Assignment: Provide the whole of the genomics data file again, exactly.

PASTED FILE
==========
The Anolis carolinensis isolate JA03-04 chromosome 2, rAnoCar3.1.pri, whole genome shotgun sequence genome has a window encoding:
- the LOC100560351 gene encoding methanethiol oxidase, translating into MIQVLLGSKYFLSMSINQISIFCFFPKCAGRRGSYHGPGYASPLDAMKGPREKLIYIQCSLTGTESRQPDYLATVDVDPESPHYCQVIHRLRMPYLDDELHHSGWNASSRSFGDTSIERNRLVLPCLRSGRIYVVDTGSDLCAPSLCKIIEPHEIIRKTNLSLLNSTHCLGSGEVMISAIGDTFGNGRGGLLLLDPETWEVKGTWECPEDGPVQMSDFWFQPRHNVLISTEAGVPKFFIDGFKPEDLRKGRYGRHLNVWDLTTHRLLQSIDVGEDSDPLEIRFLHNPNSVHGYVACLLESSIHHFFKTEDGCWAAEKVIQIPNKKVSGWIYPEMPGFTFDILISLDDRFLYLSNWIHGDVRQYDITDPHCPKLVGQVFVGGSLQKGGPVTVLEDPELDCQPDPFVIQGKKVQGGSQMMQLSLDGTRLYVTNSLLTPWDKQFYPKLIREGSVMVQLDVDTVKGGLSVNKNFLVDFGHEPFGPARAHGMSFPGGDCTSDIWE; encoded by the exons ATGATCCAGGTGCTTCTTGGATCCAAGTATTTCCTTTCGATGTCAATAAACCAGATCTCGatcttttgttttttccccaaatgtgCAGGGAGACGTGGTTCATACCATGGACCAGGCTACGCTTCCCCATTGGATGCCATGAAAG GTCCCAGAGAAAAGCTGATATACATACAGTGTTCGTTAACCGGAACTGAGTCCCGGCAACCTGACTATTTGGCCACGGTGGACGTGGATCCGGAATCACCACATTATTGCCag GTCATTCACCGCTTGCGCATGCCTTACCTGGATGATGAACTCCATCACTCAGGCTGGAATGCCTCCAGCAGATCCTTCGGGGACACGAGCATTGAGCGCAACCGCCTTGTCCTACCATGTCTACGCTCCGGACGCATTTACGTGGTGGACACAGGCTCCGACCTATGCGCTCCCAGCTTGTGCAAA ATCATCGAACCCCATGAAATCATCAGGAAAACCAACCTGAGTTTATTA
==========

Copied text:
The Anolis carolinensis isolate JA03-04 chromosome 2, rAnoCar3.1.pri, whole genome shotgun sequence genome has a window encoding:
- the LOC100560351 gene encoding methanethiol oxidase, translating into MIQVLLGSKYFLSMSINQISIFCFFPKCAGRRGSYHGPGYASPLDAMKGPREKLIYIQCSLTGTESRQPDYLATVDVDPESPHYCQVIHRLRMPYLDDELHHSGWNASSRSFGDTSIERNRLVLPCLRSGRIYVVDTGSDLCAPSLCKIIEPHEIIRKTNLSLLNSTHCLGSGEVMISAIGDTFGNGRGGLLLLDPETWEVKGTWECPEDGPVQMSDFWFQPRHNVLISTEAGVPKFFIDGFKPEDLRKGRYGRHLNVWDLTTHRLLQSIDVGEDSDPLEIRFLHNPNSVHGYVACLLESSIHHFFKTEDGCWAAEKVIQIPNKKVSGWIYPEMPGFTFDILISLDDRFLYLSNWIHGDVRQYDITDPHCPKLVGQVFVGGSLQKGGPVTVLEDPELDCQPDPFVIQGKKVQGGSQMMQLSLDGTRLYVTNSLLTPWDKQFYPKLIREGSVMVQLDVDTVKGGLSVNKNFLVDFGHEPFGPARAHGMSFPGGDCTSDIWE; encoded by the exons ATGATCCAGGTGCTTCTTGGATCCAAGTATTTCCTTTCGATGTCAATAAACCAGATCTCGatcttttgttttttccccaaatgtgCAGGGAGACGTGGTTCATACCATGGACCAGGCTACGCTTCCCCATTGGATGCCATGAAAG GTCCCAGAGAAAAGCTGATATACATACAGTGTTCGTTAACCGGAACTGAGTCCCGGCAACCTGACTATTTGGCCACGGTGGACGTGGATCCGGAATCACCACATTATTGCCag GTCATTCACCGCTTGCGCATGCCTTACCTGGATGATGAACTCCATCACTCAGGCTGGAATGCCTCCAGCAGATCCTTCGGGGACACGAGCATTGAGCGCAACCGCCTTGTCCTACCATGTCTACGCTCCGGACGCATTTACGTGGTGGACACAGGCTCCGACCTATGCGCTCCCAGCTTGTGCAAA ATCATCGAACCCCATGAAATCATCAGGAAAACCAACCTGAGTTTATTA